Mothers know best, so they say, but when a woman is going through a divorce, it takes more than "mum" to lend a helping hand. In fact some women say that when their marriages are in trouble, they don't necessarily turn to their mothers for counselling. They would much rather seek the advice of a marriage therapist or advisor because they seek independent insight and opinion on why their marriages are about to crumble.
Then there are the usual support systems like one's colleagues or childhood and community friends. But for people who do not have many friends (because they're new in town or are often away on business trips), there's a plethora of divorce support groups in large cities that offer not only anonymity but also kinship and empathy. Because these are people who have been down the same road, recently divorced women need not worry about being judged.
When women divorce, they are at their most vulnerable. They prefer to shut themselves off from the world for fear of recrimination or being treated as social outcasts. While wanting to keep to oneself is perfectly understandable, a woman needs to be with friends and loved ones to anchor her emotions and let off steam. By talking to friends and sharing her sentiments, she is able to benefit from similar experiences or from the wisdom of individuals who once lived through a bitter divorce. Running and hiding is usually not a good idea. Human contact eases the pain.
There's just one problem about feeling kinship with others. It is not uncommon for women to speak negatively about their former husbands and fall into the trap of assigning blame to the other spouse instead of having the courage to acknowledge their own frailties. We frequently hear the voice of bitterness:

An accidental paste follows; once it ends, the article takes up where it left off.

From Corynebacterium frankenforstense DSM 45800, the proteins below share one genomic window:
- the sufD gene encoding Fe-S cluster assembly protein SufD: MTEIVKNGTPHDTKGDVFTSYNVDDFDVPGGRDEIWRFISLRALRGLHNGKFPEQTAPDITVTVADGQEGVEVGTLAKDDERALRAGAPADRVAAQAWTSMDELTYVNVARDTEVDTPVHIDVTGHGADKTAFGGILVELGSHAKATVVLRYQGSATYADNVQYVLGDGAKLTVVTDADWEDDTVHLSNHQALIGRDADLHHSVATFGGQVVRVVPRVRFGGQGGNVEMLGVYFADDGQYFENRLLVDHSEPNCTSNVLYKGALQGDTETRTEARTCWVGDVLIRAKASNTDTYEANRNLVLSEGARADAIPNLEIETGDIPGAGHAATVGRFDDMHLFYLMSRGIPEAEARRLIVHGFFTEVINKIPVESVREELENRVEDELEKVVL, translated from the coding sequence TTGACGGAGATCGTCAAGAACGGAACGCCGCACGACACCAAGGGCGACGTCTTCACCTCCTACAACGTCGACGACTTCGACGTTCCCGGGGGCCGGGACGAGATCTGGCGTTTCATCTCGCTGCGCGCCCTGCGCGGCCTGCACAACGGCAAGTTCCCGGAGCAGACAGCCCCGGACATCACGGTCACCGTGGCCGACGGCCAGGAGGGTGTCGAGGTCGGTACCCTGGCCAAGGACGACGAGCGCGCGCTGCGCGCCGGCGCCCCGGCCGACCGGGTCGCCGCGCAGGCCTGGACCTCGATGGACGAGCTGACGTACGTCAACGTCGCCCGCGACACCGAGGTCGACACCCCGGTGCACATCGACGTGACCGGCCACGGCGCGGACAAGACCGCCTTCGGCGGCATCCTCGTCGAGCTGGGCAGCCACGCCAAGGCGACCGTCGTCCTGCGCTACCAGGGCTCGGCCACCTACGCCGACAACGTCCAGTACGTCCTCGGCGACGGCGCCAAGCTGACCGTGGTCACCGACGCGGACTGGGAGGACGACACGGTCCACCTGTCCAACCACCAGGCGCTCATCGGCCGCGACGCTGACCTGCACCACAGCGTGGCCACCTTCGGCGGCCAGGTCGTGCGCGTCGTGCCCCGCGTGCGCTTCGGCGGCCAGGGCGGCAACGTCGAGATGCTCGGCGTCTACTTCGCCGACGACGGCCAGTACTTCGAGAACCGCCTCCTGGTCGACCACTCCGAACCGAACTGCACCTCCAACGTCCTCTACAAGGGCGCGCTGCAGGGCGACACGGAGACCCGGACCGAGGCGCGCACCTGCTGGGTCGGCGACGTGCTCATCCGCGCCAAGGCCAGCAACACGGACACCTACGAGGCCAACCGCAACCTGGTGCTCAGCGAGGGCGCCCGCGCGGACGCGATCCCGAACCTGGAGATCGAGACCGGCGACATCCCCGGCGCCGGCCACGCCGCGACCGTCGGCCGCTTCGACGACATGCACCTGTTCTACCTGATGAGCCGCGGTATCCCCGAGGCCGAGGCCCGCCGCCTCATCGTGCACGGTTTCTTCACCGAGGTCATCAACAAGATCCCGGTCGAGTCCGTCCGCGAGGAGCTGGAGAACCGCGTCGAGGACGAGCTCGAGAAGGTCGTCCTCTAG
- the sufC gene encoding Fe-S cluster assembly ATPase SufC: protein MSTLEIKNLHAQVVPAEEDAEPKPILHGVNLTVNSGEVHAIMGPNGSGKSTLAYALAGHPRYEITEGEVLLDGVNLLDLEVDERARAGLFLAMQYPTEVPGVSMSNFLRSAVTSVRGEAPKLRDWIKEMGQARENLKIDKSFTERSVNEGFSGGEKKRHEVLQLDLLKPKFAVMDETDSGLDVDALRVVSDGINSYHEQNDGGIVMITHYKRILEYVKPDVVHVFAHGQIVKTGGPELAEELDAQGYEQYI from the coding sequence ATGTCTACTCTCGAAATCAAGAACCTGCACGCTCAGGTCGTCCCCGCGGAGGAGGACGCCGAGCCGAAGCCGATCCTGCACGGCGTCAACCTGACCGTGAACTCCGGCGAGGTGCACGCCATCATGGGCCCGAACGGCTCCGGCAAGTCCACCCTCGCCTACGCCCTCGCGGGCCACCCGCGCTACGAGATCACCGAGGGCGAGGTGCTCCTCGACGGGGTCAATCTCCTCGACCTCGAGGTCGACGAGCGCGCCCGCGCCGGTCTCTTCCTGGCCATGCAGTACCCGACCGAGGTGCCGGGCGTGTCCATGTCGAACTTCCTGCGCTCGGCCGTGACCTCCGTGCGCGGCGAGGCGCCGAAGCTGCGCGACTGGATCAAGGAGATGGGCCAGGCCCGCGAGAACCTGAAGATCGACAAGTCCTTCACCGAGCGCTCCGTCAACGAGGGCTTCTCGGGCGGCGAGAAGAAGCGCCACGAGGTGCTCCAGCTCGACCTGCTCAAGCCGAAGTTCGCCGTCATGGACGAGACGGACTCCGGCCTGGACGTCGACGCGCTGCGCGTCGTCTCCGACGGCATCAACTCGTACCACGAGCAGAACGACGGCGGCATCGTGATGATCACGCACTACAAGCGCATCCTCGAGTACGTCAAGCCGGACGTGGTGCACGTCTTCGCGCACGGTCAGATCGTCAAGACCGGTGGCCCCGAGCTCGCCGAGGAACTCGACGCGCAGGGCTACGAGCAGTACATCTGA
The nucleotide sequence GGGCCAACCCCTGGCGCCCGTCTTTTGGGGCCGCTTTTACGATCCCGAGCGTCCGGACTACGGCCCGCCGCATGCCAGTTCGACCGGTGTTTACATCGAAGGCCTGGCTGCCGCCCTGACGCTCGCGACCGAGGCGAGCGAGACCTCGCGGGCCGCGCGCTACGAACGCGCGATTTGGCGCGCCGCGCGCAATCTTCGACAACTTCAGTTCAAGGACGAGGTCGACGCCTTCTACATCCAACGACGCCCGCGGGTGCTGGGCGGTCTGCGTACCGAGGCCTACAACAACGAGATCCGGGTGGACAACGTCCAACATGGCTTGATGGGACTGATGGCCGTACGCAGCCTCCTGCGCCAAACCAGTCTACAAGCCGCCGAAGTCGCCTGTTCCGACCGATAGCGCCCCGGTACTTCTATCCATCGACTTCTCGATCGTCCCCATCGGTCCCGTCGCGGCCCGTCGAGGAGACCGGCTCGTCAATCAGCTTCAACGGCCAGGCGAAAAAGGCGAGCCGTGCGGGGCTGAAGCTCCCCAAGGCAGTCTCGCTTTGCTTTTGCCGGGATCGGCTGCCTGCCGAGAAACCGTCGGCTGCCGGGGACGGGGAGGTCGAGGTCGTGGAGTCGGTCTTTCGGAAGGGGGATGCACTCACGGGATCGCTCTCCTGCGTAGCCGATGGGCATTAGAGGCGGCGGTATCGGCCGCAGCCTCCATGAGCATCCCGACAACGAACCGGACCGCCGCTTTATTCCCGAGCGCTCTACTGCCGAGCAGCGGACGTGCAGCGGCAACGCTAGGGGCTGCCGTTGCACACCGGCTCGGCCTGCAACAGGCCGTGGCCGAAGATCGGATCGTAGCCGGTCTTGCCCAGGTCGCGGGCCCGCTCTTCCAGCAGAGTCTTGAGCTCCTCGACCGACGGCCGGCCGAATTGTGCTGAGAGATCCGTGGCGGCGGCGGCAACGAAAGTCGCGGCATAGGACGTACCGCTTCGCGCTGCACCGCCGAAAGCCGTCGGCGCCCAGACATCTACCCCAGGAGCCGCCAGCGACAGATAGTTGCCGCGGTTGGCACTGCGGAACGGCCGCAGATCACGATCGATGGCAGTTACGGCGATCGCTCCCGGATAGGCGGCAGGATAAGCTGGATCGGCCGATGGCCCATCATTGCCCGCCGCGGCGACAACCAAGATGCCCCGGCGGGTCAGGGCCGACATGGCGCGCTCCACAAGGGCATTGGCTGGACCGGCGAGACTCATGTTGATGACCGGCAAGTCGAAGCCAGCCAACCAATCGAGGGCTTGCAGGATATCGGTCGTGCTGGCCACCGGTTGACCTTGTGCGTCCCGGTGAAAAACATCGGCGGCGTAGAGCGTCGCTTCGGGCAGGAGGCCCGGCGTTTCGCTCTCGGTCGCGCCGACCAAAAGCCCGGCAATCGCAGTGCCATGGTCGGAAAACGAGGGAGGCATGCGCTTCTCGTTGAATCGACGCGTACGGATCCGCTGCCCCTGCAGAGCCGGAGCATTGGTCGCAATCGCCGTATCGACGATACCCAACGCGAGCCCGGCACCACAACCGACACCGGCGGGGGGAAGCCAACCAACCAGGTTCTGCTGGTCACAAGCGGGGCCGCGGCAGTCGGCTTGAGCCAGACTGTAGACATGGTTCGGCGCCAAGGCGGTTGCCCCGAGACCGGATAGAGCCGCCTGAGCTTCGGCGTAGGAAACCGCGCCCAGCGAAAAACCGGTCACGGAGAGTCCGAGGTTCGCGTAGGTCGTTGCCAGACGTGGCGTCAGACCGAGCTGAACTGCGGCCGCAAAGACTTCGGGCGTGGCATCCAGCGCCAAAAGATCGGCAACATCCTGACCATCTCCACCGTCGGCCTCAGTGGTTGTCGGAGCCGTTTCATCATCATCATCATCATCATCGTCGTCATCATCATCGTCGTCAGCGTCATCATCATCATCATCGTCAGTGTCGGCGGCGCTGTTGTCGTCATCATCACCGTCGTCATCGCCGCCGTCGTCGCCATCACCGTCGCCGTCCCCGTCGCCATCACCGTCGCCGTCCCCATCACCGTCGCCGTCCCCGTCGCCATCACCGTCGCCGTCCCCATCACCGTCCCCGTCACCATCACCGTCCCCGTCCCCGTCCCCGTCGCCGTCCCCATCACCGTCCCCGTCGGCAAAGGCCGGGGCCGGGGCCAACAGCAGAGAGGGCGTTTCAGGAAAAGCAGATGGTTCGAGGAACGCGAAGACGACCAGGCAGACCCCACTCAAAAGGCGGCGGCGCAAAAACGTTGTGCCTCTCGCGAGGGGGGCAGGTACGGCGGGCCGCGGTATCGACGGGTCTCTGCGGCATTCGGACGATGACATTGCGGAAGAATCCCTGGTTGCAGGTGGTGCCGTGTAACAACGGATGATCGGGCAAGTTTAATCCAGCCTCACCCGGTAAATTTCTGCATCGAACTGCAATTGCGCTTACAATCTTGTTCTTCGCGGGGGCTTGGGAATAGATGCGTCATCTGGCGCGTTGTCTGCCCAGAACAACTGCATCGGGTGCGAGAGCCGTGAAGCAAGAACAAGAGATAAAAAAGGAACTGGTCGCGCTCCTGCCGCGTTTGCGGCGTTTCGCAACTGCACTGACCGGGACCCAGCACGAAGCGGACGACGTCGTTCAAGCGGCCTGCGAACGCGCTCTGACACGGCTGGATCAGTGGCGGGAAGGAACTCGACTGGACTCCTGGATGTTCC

"He never looked after my needs. I found it was me comprising all the time."
"He spent long hours in the office. I resented the fact that every time the kids had a problem or were in trouble, he wasn't interested or was too preoccupied with work."
While a good number of these complaints are legitimate, women need to realize that it is also up to them to assert themselves and to vocalize their desires. Husbands aren't mind readers. A woman has to tell her husband exactly what is bothering her instead of taking it all in and suffering in silence. No one has ever been convicted for speaking up!
When a woman reaches out to friends and family for support, she should focus on picking up the pieces and going forward. Remaining in "blame mode" is a self-defeating exercise. Blaming the other takes away the power within a woman to begin a new chapter. It will take a bit of effort and constant coaching from counsellors and therapists, but when a woman regains her inner potential and uses her ability to change her life, her tomorrows could start becoming brighter.
As former First Lady Nancy Reagan once said, ""A woman is like a teabag. It's only when she's in hot water that you realize how strong she is."